• GA publication: Flyer AEIP, ELVIS, EM-LINK 2021

  • Geoscience Australia is Australia’s Earth science public sector organisation, recognised for its expert data capabilities and high level of expertise. As the nation’s trusted advisor on geology and geography the organisation is the premium provider of data, science and analysis for decision makers. Internally, Geoscience Australia is currently targeting and refining its core capabilities in order to establish and clearly articulate our value proposition and service offering to stakeholders.

  • This document sets out the five year strategy for the marine geoscience program at Geoscience Australia, for the period 2018-2023. This strategy delivers to Geoscience Australia's Strategy 2028 in the area of 'Managing Australia's marine jurisdictions to support sustainable use of our marine environment.' The strategy includes four key activities: (1) National Coordination of Seabed Mapping; (2) Data Acquisition for Marine and Coastal Baselines and Monitoring; (3) Marine Geoscience Data Accessibility, and; (4) Marine Geoscience Advice.

  • This dataset provides the locations and status, as at 30 June 2020, of Australian operating mines, mines under development, mines on care and maintenance and resource deposits associated with critical minerals. Developing mines are deposits where the project has a positive feasibility study, development has commenced or all approvals have been received. Mines under care and maintenance and resource deposits are based on known resource estimations and may produce critical minerals in the future.

  • This report presents a summary of the groundwater and surface water hydrochemistry data release from the Daly River project conducted as part of Exploring for the Future (EFTF)—an eight year, $225 million Australian Government funded geoscience data and information acquisition program focused on better understanding the potential mineral, energy and groundwater resources across Australia. This data release records the groundwater sample collection methods and hydrochemistry and isotope data from monitoring bores in the Daly River project area, Northern Territory (NT). The Daly River project is a collaborative study between Geoscience Australia and the NT Government. Hydrochemistry and isotope data were collected from existing bores in the Daly River area. The sampling methods, quality assurance/quality control procedures, analytical methods and results are included in this report and all hydrochemistry data are available for download from the link at right.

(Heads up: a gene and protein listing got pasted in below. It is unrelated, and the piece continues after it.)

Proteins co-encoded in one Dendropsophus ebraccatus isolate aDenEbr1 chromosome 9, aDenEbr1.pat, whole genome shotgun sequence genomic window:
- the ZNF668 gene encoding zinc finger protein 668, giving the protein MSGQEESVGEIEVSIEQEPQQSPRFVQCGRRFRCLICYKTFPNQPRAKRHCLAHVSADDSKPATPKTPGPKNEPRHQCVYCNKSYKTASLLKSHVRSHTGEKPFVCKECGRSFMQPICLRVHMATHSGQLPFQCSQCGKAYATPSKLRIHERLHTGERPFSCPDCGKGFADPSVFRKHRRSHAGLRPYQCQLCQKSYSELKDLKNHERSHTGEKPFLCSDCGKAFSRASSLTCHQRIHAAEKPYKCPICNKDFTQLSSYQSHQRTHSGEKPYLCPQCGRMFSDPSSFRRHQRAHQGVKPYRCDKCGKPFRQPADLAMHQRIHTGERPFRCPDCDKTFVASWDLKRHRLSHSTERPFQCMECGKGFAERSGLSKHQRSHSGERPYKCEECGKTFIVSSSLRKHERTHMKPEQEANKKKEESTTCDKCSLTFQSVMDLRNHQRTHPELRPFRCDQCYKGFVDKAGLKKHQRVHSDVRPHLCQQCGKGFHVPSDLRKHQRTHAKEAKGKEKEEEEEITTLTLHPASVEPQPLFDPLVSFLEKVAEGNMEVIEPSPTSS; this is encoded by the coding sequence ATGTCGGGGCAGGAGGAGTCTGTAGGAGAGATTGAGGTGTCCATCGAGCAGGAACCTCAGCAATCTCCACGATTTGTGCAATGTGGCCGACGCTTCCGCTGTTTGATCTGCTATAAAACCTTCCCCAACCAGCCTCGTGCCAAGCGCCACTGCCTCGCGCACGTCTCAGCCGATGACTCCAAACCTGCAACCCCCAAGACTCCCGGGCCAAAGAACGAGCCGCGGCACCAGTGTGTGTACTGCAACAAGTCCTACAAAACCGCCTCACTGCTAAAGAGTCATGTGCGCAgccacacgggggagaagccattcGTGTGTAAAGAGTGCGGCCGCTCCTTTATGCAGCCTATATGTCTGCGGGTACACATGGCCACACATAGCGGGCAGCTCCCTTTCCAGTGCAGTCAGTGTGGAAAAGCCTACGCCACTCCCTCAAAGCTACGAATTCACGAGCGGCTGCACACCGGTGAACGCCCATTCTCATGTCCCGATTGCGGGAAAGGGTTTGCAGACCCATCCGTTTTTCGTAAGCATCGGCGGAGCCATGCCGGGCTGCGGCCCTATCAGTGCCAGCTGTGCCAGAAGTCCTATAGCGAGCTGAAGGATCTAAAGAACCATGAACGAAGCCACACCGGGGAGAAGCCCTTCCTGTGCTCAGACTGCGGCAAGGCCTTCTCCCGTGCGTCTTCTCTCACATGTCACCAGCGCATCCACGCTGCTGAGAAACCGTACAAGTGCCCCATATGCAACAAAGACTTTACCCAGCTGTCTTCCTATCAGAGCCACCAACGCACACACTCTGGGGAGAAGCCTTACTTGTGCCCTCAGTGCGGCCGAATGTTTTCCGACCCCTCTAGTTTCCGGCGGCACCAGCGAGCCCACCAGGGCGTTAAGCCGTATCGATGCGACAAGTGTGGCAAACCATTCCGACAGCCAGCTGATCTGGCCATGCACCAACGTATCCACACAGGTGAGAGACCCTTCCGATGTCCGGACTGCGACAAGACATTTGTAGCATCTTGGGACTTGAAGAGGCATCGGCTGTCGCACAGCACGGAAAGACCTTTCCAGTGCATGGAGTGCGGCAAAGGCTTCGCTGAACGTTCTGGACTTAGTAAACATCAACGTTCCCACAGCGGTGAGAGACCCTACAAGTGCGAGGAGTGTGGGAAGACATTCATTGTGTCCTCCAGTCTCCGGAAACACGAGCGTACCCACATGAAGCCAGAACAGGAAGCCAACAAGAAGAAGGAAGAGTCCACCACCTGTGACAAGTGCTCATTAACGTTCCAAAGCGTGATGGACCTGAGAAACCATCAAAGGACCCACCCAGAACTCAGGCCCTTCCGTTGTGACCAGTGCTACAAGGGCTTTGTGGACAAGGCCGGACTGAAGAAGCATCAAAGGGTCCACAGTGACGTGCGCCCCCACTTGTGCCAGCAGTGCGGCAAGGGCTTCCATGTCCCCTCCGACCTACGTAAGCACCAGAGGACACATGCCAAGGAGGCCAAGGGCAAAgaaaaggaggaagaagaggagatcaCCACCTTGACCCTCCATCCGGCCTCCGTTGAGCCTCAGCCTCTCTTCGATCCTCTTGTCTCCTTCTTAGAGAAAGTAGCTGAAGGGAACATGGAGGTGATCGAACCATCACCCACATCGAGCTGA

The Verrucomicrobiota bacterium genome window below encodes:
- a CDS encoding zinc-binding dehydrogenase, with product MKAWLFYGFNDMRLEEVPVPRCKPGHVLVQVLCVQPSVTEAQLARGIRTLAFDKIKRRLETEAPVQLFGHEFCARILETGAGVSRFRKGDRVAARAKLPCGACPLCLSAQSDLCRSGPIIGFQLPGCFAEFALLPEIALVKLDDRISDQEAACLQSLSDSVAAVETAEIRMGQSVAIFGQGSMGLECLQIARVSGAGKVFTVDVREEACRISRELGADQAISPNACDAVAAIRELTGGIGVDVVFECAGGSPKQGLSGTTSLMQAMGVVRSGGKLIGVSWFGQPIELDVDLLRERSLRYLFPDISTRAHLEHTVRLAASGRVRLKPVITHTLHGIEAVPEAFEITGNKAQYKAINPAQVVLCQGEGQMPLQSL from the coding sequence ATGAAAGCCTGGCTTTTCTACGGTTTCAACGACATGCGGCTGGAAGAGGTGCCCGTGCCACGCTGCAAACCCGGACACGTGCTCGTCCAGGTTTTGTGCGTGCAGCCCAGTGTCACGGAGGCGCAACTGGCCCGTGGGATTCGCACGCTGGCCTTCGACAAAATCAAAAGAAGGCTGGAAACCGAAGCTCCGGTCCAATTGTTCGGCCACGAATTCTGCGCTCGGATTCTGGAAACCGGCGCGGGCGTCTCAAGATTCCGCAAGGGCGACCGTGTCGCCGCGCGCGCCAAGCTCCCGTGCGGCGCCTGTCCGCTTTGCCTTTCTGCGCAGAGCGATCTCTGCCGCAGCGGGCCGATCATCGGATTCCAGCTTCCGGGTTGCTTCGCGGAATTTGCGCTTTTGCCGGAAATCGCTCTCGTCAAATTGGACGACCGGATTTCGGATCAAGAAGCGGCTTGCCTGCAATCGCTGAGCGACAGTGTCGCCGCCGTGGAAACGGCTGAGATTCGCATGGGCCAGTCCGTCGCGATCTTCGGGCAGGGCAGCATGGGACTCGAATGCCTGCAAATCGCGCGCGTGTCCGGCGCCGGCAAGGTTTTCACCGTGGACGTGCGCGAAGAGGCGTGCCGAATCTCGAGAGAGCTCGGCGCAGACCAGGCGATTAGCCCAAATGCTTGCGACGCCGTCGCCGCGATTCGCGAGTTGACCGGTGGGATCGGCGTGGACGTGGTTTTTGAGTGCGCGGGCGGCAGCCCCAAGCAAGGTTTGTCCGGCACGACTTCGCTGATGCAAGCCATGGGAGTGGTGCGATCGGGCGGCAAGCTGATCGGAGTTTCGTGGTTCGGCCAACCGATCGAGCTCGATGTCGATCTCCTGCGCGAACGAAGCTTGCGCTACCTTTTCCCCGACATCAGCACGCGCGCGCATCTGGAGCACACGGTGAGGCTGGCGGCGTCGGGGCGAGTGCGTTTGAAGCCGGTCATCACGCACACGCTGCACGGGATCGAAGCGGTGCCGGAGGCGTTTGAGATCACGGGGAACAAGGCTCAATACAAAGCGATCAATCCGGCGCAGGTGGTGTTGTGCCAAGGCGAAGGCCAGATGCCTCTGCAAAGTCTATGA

• This report presents a summary of the groundwater and surface water hydrochemistry data release from the Howard East project conducted as part of Exploring for the Future (EFTF) —an eight year, $225 million Australian Government funded geoscience data and information acquisition program focused on better understanding the potential mineral, energy and groundwater resources across Australia. This data release records the groundwater and surface water sample collection methods and hydrochemistry and isotope data from monitoring bores in the Howard East project area, Northern Territory (NT). The Howard East project is a collaborative study between Geoscience Australia and the NT Government. Hydrochemistry and isotope data were collected from existing bores in the Howard East area. The sampling methods, quality assurance/quality control procedures, analytical methods and results are included in this report and all hydrochemistry data are available for download from the link at right.